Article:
The title of the latest government position paper is a bit of a mouthful. Importantly, it deals specifically with civil, not criminal law, so it does not touch on the contentious issue of the European Arrest Warrant.
The paper confirms that we will leave the jurisdiction of the European Court of Justice, on the basis that its jurisdiction over the UK will terminate because the EU treaties will cease to apply.
This makes perfect sense as far as internal legal issues are concerned, but what of disputes which cross national boundaries? A consumer resident in the UK may wish to take a German company to court. Actually, at the moment, even with the UK still a member of the EU, Our courts are already used for 40% of global commercial arbitrations, often involving companies from countries outside the EU.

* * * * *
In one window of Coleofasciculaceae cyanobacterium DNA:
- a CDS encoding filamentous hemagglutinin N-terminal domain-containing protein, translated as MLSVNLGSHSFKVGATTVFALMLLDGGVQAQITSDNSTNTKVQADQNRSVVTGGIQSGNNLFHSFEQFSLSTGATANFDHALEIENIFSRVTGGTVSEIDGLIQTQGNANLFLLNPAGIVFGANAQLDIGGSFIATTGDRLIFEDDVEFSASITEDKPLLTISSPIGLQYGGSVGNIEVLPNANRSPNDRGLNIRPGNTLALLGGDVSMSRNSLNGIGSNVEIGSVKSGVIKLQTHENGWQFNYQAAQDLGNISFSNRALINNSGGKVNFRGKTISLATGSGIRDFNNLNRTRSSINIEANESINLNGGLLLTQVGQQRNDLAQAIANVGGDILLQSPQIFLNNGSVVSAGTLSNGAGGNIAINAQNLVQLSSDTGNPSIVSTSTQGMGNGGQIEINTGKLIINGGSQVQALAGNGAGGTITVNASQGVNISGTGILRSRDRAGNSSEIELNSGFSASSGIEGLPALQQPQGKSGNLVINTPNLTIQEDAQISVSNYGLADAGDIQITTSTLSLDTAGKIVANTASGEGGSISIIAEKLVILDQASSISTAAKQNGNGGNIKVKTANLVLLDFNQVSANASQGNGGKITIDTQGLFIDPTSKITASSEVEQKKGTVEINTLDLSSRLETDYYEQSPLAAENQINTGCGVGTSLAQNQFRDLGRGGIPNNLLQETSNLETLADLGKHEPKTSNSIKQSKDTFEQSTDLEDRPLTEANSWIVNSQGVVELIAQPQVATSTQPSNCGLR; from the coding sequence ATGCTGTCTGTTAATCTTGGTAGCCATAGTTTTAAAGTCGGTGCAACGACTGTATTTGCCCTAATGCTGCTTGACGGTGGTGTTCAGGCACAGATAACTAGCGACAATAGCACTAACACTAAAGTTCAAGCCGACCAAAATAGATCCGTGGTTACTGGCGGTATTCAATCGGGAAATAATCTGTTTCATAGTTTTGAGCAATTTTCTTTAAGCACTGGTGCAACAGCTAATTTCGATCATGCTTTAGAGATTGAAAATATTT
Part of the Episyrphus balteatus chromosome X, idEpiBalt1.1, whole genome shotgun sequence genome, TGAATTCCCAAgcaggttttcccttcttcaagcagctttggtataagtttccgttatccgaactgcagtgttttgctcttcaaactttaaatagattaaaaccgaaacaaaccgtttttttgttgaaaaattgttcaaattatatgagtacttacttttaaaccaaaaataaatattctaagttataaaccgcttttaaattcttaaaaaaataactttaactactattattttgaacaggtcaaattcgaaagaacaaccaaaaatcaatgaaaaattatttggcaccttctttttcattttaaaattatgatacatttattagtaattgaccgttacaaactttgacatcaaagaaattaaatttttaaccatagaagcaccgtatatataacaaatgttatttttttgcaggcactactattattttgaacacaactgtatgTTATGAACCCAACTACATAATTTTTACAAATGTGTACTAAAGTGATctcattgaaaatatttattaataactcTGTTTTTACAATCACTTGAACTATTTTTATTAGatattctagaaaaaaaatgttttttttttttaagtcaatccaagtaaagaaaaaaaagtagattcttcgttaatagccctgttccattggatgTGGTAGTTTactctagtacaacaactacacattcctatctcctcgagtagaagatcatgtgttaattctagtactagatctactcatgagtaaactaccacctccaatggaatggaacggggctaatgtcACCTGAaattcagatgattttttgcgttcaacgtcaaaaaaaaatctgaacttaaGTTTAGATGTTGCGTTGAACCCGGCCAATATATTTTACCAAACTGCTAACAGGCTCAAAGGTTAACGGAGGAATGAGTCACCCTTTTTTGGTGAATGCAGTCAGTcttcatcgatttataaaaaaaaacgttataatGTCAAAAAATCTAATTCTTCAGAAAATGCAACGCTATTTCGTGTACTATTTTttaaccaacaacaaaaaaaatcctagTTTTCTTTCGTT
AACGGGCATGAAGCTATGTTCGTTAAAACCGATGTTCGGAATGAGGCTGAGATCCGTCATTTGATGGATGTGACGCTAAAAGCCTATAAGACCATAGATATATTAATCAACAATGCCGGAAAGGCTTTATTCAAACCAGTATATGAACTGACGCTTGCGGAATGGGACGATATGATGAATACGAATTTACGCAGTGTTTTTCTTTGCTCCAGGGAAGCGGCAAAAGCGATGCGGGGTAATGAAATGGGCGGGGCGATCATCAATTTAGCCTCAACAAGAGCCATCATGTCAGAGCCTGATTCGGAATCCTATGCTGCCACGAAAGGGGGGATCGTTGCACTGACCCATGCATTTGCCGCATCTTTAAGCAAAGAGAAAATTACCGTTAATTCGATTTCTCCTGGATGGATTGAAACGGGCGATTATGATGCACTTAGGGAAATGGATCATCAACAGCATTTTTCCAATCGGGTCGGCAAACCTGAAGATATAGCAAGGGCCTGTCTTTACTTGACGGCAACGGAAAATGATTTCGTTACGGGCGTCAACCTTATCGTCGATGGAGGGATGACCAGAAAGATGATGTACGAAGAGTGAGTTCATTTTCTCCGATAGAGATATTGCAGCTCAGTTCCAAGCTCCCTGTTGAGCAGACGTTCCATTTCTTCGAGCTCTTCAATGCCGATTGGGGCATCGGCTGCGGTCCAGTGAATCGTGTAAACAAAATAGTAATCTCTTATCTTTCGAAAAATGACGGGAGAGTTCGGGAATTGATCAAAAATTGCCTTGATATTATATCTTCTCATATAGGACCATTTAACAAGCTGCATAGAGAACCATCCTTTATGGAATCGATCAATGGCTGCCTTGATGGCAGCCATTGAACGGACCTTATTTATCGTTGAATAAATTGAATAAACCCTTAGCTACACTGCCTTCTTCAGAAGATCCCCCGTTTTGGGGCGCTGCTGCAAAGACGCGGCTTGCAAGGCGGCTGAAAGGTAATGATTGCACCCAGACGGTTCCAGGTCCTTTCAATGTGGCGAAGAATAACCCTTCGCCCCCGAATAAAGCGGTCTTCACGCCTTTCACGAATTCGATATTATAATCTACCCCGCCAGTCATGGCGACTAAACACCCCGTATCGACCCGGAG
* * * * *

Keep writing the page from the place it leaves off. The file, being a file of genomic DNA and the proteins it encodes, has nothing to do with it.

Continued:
The paper does not go into detail as to how judicial cooperation will be maintained between the EU and a newly-independent UK, it merely states the benefit of maintaining such cooperation. It does list a number of international agreements on civil judicial cooperation to which the UK is a signatory, no doubt in the hope that these international agreements will smooth the way for ongoing cooperation after Brexit. It does suggest, however, than an interim period may be necessary before the final model (whatever this might be) comes into operation.
As with the previous position papers, the objectives are set forth in a reasonably straightforward way, but little is given away about the means by which they can be achieved.